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Posts Tagged ‘Academic libraries’

Inside Higher Ed urges readers to celebrate their academic libraries and librarians, and highlights the reasons why they are the heart of what college represents.

http://www.insidehighered.com/advice/a_kinder_campus/stewart_essay_on_celebrating_the_campus_library_and_librarian?channel=Eloqua&elq_mid=1293&elq_cid=60322

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The Internet is a great place to get started researching your topic – but do you continue by using library resources? Here are 10 reasons why you should consider using library resources for academic research.

  1. Find quality information – libraries purchase resources based on reliability, relevance to the curriculum, and value to academic research.
  2. Save time – avoid all the repetitive links retrieved by search engines.
  3. Find the resources your professors want you to use.
  4. Personal assistance – yes, real live people to help you use our library
  5. Lots of expensive stuff – free to you!
  6. Keep your sanity – the Internet is not very organized; information in libraries is organized 
  7. Library resources are available off campus 24/7
  8. The Internet is a mile wide and an inch deep – the results from search engines provide the same stuff over and over, without much beneath the surface of the topic.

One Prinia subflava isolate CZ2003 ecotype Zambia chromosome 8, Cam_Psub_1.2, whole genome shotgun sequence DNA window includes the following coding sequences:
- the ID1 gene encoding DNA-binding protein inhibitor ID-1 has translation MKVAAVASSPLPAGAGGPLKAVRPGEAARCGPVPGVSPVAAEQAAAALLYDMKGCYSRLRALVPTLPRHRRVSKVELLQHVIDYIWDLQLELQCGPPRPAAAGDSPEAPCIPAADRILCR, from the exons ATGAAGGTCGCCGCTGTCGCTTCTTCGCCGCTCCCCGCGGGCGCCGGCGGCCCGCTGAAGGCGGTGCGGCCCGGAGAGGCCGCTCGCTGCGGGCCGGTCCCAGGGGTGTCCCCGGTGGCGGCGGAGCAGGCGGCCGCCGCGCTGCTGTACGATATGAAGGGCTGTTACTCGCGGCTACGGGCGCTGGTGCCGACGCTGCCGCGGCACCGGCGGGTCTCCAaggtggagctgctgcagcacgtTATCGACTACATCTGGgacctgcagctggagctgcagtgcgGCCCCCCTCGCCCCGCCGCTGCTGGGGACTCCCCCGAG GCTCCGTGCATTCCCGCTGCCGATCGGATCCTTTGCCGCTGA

9. Sources on the Internet can be harder to verify. Who can you trust?
  10. You’re already paying for the library – why not get your money’s worth?

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As reported on the ACRL Blog, there is a 2009 report that gives first-hand accounts from students about how they move through the research process. One significant finding is that no matter what resources students have at their disposal or how much time they have…research seems to be more difficult to conduct in the digital age than previously. The study was conducted by Project Information Literacy based in the University of Washington’s Information School.

 Other interesting findings:

  1. The majority of students did not start on an assignment (thinking about it, researching or writing) until 2-3 days before it was due.
  2. The ability to choose a topic can be daunting. Many students said “I just don’t know where to begin.”
  3. Students at smaller, teaching focused institutions see their professors as more helpful with research assignments than at large research universities.
  4. Students are overwhelmed by all the choices and have trouble finding what they are looking for – both online and in the library.
  5. Wikipedia is the source students consult first. It helps them grasp the topic and provides context for their research. Library databases? Too much too soon is the general consensus.

 You can read the 18 page full report online. It is in PDF so you can also choose to save a copy to your computer.

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